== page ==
Simagin fan, your statement: "Of course, the federations with the greatest number of players who may be affected by any decisions should have the greatest say in the decisions! That is obvious". What is obvious is the neo-colonialist tinge of this. It's simple, it's a world chess federation made up of the countries of the world, each party has it's own individual vote. It's called democracy. There cannot be two different version of democracy - one for chess nations with many players and another for those with less players. Obama would never have become president if Americans held on to this idiotic notion (by your logic, since whites are the majority in the USA, Obama should not be president.).

FIFA operates with the one federation one vote method and they do not have the same problems of FIDE. It is more realistic to say individuals are the ones behind the chess mess rather than Mauritania and brothers.

Why do the Mauritanias vote for Kirsan? The answer is probably more complex then a simplistic bribe. The 2010 FIDE election contest is forcing everyone to realise the third world voting bloc is a force to reckon with. Consign them to mere bribe taking status and you disrespect them and as an expression of protest they will vote for Kirsan. You want Karpov or Bessel to win this sort of contest, then attitudes and perceptions will have to change.

Nonationalism's picture

This could be interesting. If the karpov team would only try, it would not be too difficult to come up with some serious allegations of corruption. Just talk to a few disappointed businessmen who have invested in Kalmykia in the period 1993-2006 and get it on record. Now, the question is will they go to such lenghts? Or are they still afraid of what happened to Larisa Yudina? Will the truth finally prevail?

Bootvis's picture

"Why do the Mauritanias vote for Kirsan? The answer is probably more complex then a simplistic bribe."

Why should that be the case?

B's picture

I talked to an IM recently. He told me, that he even knows how much money each delegate got for vote for the Big President last time.

Rothschild's picture

FIDE has been useless for a long time now. Let Illyumzhanov lead it, let him smile at the press conference, and then never attend anything organized by the FIDE again.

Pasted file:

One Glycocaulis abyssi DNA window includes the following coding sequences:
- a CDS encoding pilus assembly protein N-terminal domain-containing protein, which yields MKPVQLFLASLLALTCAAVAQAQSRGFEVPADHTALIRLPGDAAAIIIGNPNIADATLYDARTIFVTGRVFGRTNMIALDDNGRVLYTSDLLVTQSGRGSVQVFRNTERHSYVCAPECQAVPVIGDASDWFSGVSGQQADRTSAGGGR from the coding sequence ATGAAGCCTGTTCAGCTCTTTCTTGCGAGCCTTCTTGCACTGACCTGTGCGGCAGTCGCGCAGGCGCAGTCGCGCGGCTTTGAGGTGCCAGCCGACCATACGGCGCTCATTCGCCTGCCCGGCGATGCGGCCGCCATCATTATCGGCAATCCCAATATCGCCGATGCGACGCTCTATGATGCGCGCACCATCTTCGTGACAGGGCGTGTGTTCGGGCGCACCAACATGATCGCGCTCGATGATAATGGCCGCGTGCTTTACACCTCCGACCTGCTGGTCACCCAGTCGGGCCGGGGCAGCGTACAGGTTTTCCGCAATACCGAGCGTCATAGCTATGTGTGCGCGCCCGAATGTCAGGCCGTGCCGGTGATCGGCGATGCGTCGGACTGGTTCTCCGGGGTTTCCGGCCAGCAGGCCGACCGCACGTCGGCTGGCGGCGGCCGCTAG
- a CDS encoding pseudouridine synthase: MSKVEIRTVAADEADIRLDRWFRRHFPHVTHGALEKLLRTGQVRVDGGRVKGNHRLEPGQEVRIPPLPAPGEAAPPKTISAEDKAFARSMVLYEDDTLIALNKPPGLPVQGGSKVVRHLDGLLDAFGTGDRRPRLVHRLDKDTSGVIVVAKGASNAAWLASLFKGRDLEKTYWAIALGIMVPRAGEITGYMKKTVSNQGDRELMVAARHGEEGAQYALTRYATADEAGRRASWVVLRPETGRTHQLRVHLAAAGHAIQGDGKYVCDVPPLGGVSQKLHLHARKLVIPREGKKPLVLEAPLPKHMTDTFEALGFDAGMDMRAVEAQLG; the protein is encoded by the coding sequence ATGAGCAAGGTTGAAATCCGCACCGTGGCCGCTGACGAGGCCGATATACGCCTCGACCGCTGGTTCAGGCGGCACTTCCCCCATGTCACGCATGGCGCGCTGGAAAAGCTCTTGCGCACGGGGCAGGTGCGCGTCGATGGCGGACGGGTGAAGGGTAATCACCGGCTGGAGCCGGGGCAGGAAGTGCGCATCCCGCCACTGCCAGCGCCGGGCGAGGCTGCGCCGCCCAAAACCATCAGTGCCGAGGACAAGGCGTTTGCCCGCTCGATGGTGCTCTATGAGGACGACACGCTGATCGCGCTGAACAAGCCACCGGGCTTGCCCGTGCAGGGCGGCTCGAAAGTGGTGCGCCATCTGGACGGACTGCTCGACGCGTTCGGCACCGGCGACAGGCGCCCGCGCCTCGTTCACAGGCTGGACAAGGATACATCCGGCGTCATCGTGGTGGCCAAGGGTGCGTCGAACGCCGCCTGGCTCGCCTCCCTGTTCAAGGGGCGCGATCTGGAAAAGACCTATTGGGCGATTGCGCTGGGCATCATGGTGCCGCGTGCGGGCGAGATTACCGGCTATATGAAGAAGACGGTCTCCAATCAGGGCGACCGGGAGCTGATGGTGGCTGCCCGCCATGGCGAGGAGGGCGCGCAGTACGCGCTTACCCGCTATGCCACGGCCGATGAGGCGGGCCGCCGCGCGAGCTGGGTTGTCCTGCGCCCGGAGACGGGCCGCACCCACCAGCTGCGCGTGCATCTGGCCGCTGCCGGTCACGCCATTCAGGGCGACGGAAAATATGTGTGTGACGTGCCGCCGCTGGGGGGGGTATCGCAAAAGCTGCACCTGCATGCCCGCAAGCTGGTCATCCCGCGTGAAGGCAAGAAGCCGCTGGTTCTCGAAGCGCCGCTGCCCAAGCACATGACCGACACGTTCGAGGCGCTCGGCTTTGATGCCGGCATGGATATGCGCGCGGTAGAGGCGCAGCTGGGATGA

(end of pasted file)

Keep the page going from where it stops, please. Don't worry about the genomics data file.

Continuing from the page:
Time for a chess-NWO

Eric's picture

@Richard Ryder, who wrote:'There cannot be two different version [sic] of democracy – one for chess nations with many [sic] players and another for those with less [sic] players."

Here in the USA, we have two different versions of democracy: a bicameral legislature, the Congress, at the federal level. The senior body, the Senate, allots exactly two seats/votes to each of the 50 states. The junior body, the House of Representatives, has 435 seats/votes allotted to the 50 states and the District of Columbia (DC). Each of these entities gets at least one seat/vote, and the remaining seats/votes are divided up according to a population census, held once every ten years. Moreover, House and Senate negotiators will work together to ensure that a bill will pass in both the House and Senate, thus allowing the legislation to reach the President's desk for enactment or veto. (If this enforced cooperation isn't enough, the third branch of our Republic, the judicial system, can intervene.) It's an imperfect system: money, influence and power can coerce legislators and constituents.

Why can't FIDE adopt a bicameral legislature? In an age of the internet and evolving databases, getting the relevant population FIDE-registered and FIDE-rated seems inevitable.

boob's picture

One wonders why Chess will never be an olympic sport or taken seriously... stupid crap like this by the leaders. Why is FIDE such a political crock of crap. You don't see presidents of other sport associations suing eachother at every election.

Martin's picture

BTW limiting the president to 1 or 2 terms, isn't really a good idea, because this will make good presidents to have to leave, as noted before. This sucks, but pro's *might outweigh the con's IF it worked. However, it does not.
Look at Russia, where Putin and Medvedev simply switched offices because Putin wasnt allowed to be reelected as president.

Calvin Amari's picture

Ilyumzhinov's can only credibly deny corruption charges, both with respect to Kalmykia and FIDE, if he argues that that his conduct so transcends corruption - achieving the final and utter apotheosis of corruption - that the word itself is no longer fitting. Karpov need not need waste his breath by leveling charges of corruption against Ilyumzhinov for the simple reason that Ilyumzhinov's name is synonymous with corruption. Res ipsa loquitur.